When does a person become a bigot? It’s a genuine question, since I forgot to include the bit where Amis is wondering why his daughter’s stuff is being searched instead of some Middle Eastern looking kid.

terms like racist and fascist are bandied about ever more freely and indiscriminately (pun intended!). Not only does that diminish their effect when they really do apply…

I agree, but I don’t like to use this too commonly as others do.. say the 1990 Trust for example. But in this case I’m genuinely bemused that so-called liberals are falling over themselves to put Amis “in context”. Xenophobic would perhaps be a better catch-all term.

but it often serves to close down debate, leaving those on the left particularly open to accusations of thought-policing etc.

I don’t think this ever happens… we have endless discussions all over these issues and the right still complain about thought-policing. One only has to read the 70 millionth article on immigration in the Daily Mail or Telegraph complaining that its an issue no one wants to talk about, to be bored of their whinging.

Unfortunately is it all too easy to fall into the trap of using the same confused lexicon to denounce a person you wish to criticise for using themselves.

By accepting and restating the statistical correlations between people of a similar background, their similar belief systems and their ethnicity or whatever else to create a general point is not necessarily evidence of bigotry, but it is (by necessity and efficacy) what governmental regulations require and is therefore a valid mode of expression to criticise the actions of government agencies.

There is so much confusion over the misapplication of correlated terminology, and it is highly sensitive because only rare exceptions are prepared to admit they are confused, fewer still willingly admit the potential to be wrong. Where issues of nationality and religion are concerned this problem becomes inflammatory as it strikes at the very core of a persons conception and understanding of the world around them.

That certain groups feed off the uncertainty (and many do) only contributes further uncertainty.

The correct response is to remove to a secular universalist position in order to neutralise any threat, not to promote any moral pluralism or relativism. Scarily, the evolution for the former to a ‘multi-culturalist’ latter has enabled the divide to be reopened, but then, how else do you integrate large numbers of immigrants from a non-secular society where the practical appearance of non-identification was a non-sequitur?

The less contentious comparison for both Martin Amis and this post to have proposed, would have been to draw the distinction between this multi-cultural society and the mono-cultural communities which are used as the reference points for the people under scrutiny.

It is only with amusement that I have by turn listened to descriptions of Britain as democratic and undemocratic, racist and liberal, Christian, catholic and irreligious (as well as everything else under the sun). Simply, there is always more to discover – thankfully we are greater than the sum of our parts!


I think I can guess who you have in mind for people who want to put things in context when it suits them but not at other times (and who get outraged about Muslims but not about Amisis), and I hope you do not presume to lump me in with them.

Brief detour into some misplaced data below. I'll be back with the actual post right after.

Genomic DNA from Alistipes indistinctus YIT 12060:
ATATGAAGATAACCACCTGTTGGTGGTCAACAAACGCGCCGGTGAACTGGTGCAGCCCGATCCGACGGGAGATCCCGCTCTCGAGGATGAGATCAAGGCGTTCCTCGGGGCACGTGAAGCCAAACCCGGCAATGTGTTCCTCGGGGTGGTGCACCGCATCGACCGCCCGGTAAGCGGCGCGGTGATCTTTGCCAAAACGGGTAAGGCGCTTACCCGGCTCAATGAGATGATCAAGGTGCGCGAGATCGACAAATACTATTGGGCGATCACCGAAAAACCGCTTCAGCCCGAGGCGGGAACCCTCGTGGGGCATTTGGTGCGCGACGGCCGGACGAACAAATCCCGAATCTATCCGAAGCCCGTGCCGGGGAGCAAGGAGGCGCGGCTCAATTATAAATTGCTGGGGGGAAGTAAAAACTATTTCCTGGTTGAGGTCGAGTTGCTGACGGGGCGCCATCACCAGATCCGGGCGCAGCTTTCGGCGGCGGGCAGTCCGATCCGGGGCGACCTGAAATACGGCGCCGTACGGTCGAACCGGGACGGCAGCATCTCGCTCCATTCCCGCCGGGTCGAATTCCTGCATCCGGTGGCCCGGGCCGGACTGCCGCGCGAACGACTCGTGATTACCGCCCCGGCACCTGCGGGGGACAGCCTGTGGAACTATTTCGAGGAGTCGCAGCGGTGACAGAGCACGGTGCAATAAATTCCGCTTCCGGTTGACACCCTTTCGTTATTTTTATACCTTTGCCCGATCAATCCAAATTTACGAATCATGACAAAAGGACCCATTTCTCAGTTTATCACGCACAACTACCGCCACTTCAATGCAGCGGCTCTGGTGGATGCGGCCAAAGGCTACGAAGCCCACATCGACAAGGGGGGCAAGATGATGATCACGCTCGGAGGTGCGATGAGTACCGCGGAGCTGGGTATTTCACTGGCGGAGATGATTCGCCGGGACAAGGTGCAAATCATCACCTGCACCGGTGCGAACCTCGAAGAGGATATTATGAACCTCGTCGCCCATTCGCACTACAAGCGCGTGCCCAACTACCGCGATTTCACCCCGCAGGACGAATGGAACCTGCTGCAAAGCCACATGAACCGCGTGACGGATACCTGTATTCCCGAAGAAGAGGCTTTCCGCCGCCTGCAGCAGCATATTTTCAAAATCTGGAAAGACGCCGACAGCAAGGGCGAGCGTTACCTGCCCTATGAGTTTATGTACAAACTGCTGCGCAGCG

I’m not sure either that being ‘amused’ by people wanting to put things in context is a very creditable reaction – I would have thought it obvious that when the context changes the meaning (which, obviously again, it can) then you must not omit that context.

If the full context of the Iman talking about pushing homosexuals off cliffs changes the meaning of his words, then the context must not be omitted. From what I gather from your description of it, the full context shows that this Iman was not actually advocating pushing homosexuals off cliffs because that is illegal, which does change the meaning so ought not be omitted, but it doesn’t to my mind make this Iman’s view’s that much more palatable.

When it comes to this particular quote from Amis, you omit a context which (potentially) completely changes the meaning of his words. You ought not do that. Why not amend the quote in the post? If you think that doing so will somehow weaken your argument, then you are implicitly conceding the context changes the meaning. Otherwise, what’s your reason for not giving that quote it’s context?

You said you were going to address my point that having “such thoughts” does not make one a racist. I cannot see that you did address my point in the slightest. To be clear, the “such thoughts” I was referring to are fleeting ‘us’ and ‘them’ reactions, that are repudiated with the next thought. The sort of thoughts that come naturally, I would suggest, to many people – this point is discussed in the Harry’s Place thread.

As to the other things Amis has said which you mention, I agree with you, he does sound like a bigot. I’m not here to defend the man, just to take issue with your treatment of him on this particular quote.

How is discussing Mr Amis’ bigotry-or-not going to add to the “liberal-left” world?
One famous author says something, and I’m supposed to be bothered?
Freedom of speech is good, I’m glad he and I can say what we wish, but honestly, this debate about racist or not is silly.
Shouldn’t we be talking about the Lord Rothermere Academy and how wrong that is?
Or, more importantly, what policies the liberal-left want to see in the future… I thought that was the point of this site.